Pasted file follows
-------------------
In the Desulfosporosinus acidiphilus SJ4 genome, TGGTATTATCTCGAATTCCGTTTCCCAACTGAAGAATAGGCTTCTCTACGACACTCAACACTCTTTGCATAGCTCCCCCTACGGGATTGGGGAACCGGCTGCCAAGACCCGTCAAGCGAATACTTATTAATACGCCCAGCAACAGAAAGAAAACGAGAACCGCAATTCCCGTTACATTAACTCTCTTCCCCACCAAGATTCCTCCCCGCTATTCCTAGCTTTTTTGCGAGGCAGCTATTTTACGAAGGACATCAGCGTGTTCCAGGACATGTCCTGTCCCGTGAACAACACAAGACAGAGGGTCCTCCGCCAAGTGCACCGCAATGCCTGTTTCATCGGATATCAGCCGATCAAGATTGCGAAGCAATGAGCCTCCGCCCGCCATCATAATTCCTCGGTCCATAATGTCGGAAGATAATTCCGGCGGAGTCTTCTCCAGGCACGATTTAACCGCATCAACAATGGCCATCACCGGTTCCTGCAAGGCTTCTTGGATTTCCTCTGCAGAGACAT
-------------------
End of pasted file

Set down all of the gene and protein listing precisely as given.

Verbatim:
In the Desulfosporosinus acidiphilus SJ4 genome, TGGTATTATCTCGAATTCCGTTTCCCAACTGAAGAATAGGCTTCTCTACGACACTCAACACTCTTTGCATAGCTCCCCCTACGGGATTGGGGAACCGGCTGCCAAGACCCGTCAAGCGAATACTTATTAATACGCCCAGCAACAGAAAGAAAACGAGAACCGCAATTCCCGTTACATTAACTCTCTTCCCCACCAAGATTCCTCCCCGCTATTCCTAGCTTTTTTGCGAGGCAGCTATTTTACGAAGGACATCAGCGTGTTCCAGGACATGTCCTGTCCCGTGAACAACACAAGACAGAGGGTCCTCCGCCAAGTGCACCGCAATGCCTGTTTCATCGGATATCAGCCGATCAAGATTGCGAAGCAATGAGCCTCCGCCCGCCATCATAATTCCTCGGTCCATAATGTCGGAAGATAATTCCGGCGGAGTCTTCTCCAGGCACGATTTAACCGCATCAACAATGGCCATCACCGGTTCCTGCAAGGCTTCTTGGATTTCCTCTGCAGAGACAT